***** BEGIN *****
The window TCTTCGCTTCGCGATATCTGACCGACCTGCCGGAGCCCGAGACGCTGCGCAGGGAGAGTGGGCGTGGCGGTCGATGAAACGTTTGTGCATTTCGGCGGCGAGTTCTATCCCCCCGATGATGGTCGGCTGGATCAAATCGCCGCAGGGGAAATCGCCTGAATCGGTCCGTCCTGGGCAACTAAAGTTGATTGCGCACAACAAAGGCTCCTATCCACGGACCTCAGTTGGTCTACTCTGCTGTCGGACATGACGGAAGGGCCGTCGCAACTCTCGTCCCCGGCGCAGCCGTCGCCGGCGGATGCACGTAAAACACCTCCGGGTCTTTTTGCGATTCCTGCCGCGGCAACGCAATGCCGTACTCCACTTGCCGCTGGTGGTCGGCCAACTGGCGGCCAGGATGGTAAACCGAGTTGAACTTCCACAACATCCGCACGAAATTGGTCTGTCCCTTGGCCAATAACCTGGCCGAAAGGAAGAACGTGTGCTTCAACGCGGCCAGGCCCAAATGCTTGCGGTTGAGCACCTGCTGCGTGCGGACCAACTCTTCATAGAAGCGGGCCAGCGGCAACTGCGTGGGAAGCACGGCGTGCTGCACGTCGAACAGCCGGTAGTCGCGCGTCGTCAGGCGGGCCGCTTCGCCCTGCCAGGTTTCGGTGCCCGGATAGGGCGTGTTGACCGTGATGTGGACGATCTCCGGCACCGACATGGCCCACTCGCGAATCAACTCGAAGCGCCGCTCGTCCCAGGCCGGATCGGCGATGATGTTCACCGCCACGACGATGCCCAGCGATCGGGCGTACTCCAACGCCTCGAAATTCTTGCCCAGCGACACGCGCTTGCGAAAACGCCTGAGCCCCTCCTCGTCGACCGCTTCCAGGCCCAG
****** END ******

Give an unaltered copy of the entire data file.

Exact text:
The window TCTTCGCTTCGCGATATCTGACCGACCTGCCGGAGCCCGAGACGCTGCGCAGGGAGAGTGGGCGTGGCGGTCGATGAAACGTTTGTGCATTTCGGCGGCGAGTTCTATCCCCCCGATGATGGTCGGCTGGATCAAATCGCCGCAGGGGAAATCGCCTGAATCGGTCCGTCCTGGGCAACTAAAGTTGATTGCGCACAACAAAGGCTCCTATCCACGGACCTCAGTTGGTCTACTCTGCTGTCGGACATGACGGAAGGGCCGTCGCAACTCTCGTCCCCGGCGCAGCCGTCGCCGGCGGATGCACGTAAAACACCTCCGGGTCTTTTTGCGATTCCTGCCGCGGCAACGCAATGCCGTACTCCACTTGCCGCTGGTGGTCGGCCAACTGGCGGCCAGGATGGTAAACCGAGTTGAACTTCCACAACATCCGCACGAAATTGGTCTGTCCCTTGGCCAATAACCTGGCCGAAAGGAAGAACGTGTGCTTCAACGCGGCCAGGCCCAAATGCTTGCGGTTGAGCACCTGCTGCGTGCGGACCAACTCTTCATAGAAGCGGGCCAGCGGCAACTGCGTGGGAAGCACGGCGTGCTGCACGTCGAACAGCCGGTAGTCGCGCGTCGTCAGGCGGGCCGCTTCGCCCTGCCAGGTTTCGGTGCCCGGATAGGGCGTGTTGACCGTGATGTGGACGATCTCCGGCACCGACATGGCCCACTCGCGAATCAACTCGAAGCGCCGCTCGTCCCAGGCCGGATCGGCGATGATGTTCACCGCCACGACGATGCCCAGCGATCGGGCGTACTCCAACGCCTCGAAATTCTTGCCCAGCGACACGCGCTTGCGAAAACGCCTGAGCCCCTCCTCGTCGACCGCTTCCAGGCCCAG